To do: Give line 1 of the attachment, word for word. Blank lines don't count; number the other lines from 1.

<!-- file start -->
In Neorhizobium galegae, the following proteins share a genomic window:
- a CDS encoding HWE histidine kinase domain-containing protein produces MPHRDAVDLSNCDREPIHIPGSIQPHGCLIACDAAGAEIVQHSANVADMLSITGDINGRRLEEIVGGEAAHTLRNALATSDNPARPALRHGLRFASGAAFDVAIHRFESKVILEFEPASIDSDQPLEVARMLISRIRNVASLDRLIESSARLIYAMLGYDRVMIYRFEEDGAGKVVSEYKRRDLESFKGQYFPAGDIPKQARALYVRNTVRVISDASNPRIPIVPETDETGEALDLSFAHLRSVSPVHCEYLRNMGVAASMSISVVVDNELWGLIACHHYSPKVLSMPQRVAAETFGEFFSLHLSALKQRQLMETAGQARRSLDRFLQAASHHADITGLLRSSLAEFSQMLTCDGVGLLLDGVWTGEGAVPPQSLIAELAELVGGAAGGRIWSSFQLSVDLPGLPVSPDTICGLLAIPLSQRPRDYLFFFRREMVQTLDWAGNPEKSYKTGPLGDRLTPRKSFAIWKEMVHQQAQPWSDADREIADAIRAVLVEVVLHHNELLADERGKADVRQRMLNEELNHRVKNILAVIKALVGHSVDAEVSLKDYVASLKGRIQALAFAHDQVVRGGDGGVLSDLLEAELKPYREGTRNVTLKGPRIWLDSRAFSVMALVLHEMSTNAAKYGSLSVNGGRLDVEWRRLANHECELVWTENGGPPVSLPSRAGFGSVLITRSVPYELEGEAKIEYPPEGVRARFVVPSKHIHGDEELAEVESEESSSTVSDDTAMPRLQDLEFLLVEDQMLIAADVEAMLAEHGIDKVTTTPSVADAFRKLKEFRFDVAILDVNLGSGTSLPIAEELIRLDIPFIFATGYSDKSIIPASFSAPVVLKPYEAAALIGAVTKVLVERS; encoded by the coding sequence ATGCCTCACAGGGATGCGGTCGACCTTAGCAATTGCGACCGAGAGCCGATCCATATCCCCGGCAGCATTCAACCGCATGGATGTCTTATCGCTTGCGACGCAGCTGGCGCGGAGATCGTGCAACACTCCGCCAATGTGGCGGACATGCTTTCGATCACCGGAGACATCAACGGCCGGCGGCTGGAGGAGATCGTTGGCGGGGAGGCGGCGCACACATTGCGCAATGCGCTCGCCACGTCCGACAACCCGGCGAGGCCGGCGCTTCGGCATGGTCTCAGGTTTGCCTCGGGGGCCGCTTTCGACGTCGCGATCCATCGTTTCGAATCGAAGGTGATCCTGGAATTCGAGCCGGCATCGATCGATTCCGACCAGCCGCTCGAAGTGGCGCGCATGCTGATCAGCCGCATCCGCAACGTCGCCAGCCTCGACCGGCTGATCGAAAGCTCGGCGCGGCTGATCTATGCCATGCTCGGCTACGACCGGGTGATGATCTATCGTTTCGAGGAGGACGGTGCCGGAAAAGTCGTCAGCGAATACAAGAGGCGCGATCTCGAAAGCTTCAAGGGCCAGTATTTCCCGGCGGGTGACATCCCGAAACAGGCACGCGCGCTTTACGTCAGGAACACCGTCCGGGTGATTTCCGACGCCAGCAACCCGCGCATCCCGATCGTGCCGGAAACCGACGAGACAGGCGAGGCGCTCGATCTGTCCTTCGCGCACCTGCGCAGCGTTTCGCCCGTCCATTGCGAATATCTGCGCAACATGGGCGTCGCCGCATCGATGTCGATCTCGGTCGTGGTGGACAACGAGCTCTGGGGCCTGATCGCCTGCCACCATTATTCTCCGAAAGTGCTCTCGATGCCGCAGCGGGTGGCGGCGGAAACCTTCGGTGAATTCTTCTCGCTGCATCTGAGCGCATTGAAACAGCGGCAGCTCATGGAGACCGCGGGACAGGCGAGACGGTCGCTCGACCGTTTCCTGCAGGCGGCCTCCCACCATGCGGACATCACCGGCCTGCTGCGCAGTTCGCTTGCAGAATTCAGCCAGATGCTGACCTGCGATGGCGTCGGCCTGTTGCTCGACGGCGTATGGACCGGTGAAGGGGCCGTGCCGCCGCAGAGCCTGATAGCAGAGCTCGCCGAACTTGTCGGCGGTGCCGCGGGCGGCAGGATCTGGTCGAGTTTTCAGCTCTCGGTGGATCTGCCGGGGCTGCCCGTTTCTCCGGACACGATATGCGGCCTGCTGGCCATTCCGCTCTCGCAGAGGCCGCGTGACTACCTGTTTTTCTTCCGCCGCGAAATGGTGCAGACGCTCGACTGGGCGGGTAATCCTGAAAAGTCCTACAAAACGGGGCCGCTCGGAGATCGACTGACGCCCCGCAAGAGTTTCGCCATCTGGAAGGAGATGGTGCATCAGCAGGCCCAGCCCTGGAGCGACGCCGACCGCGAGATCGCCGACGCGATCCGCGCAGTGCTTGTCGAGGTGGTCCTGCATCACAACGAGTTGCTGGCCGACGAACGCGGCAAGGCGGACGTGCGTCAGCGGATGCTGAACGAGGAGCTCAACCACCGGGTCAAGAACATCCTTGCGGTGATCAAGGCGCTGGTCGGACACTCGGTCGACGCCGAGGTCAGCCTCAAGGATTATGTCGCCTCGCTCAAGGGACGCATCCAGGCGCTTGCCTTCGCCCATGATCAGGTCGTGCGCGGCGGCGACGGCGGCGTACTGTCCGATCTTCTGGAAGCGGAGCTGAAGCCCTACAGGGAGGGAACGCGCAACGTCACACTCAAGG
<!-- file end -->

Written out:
In Neorhizobium galegae, the following proteins share a genomic window: